Washington, D.C. — One year ago, the House of Representatives passed two crucial gun violence prevention bills: The Bipartisan Background Checks Act of 2019, or H.R. 8, will require universal background checks, and the Enhanced Background Checks Act of 2019, or H.R. 1112, will address the so-called Charleston loophole and minimize the risk of gun sales proceeding before a background check is completed. On the one year anniversary of the passage of this legislation, Neera Tanden, CEO and President of the Center for American Progress, issued the following statement:
One of the first priorities of the new House Democratic majority at the beginning of the 116th Congress was to pass legislation to address one of the most dangerous gaps in our nation’s gun laws that allow guns to change hands without a background check and with no questions asked.
One year ago, under the leadership of House Speaker Nancy Pelosi (D-CA) and House Gun Violence Prevention Task Force Chairman Rep. Mike Thompson (D-CA), the House wasted no time passing this crucial legislation with a bipartisan vote. One day later, the House passed another bill to further strengthen the background check system by minimizing the risk of guns being sold before a background check can be completed—the gap in the law that allowed the perpetrator of the deadly attack on the Emanuel AME Church in Charleston, South Carolina, in 2015 to purchase his gun.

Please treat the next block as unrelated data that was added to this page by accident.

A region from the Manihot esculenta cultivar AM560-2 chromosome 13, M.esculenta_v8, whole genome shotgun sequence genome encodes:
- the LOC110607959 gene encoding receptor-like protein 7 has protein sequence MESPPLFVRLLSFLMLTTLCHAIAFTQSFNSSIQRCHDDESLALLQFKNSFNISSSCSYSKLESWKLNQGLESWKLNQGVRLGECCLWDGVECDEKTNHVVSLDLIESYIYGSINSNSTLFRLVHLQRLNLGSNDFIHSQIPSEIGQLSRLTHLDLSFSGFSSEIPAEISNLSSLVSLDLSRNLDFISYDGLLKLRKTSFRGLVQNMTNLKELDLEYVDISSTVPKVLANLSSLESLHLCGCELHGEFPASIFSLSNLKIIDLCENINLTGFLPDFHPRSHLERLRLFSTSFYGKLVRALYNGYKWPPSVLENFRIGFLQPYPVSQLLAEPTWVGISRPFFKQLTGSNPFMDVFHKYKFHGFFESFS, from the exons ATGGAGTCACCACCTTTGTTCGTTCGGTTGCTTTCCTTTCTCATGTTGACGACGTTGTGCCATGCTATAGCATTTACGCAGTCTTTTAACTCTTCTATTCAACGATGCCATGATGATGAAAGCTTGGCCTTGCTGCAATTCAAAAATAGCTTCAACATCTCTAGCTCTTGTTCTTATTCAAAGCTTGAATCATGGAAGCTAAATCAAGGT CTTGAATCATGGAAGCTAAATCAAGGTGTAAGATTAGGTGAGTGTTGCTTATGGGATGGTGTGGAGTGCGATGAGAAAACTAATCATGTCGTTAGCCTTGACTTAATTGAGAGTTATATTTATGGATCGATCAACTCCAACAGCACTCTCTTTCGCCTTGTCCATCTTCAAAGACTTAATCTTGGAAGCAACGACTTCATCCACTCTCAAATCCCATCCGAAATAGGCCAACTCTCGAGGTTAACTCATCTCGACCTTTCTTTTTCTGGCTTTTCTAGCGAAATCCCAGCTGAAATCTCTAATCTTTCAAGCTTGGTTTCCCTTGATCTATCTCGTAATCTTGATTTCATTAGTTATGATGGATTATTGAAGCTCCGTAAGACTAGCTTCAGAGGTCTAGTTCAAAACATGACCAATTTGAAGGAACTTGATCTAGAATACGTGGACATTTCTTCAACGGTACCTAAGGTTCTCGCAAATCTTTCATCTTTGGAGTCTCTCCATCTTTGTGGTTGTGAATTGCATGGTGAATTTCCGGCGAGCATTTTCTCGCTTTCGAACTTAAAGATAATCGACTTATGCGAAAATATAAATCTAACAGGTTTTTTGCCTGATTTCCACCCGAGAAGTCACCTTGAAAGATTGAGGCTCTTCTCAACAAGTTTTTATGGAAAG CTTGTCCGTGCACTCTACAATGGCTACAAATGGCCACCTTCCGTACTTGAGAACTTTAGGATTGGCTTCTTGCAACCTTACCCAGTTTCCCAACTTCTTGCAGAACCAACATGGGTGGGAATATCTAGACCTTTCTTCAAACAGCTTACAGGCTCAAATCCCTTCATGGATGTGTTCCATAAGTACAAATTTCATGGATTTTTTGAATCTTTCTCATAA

Despite overwhelming support for these measures by voters across the political spectrum and an unrelenting call for action throughout the past year, the Senate has abrogated its responsibility to consider these bills. While American families and entire communities are devastated every day by gun violence, the Senate—under the leadership of Mitch McConnell (R-KY)—has sat on its hands and refused to even hold a hearing to debate these bills, much less put them to a vote.
This is more than a political game; an average of 100 people die by gun violence in this country every day at rates that far outpace our peers in other high-income nations. It is far past time for the Senate to take this issue seriously—its continuing failure to do so is a national shame.
To mark the anniversary of the House passage of these bills, CAP released a series of short videos highlighting the stories of individuals whose families have been devastated by gun violence and celebrating their strength and resilience in turning their grief into action.
Watch the video series: “Why I Fight To End Gun Violence”
For more information or to speak with an expert, please contact Adam Peck at firstname.lastname@example.org or 202.741.6363.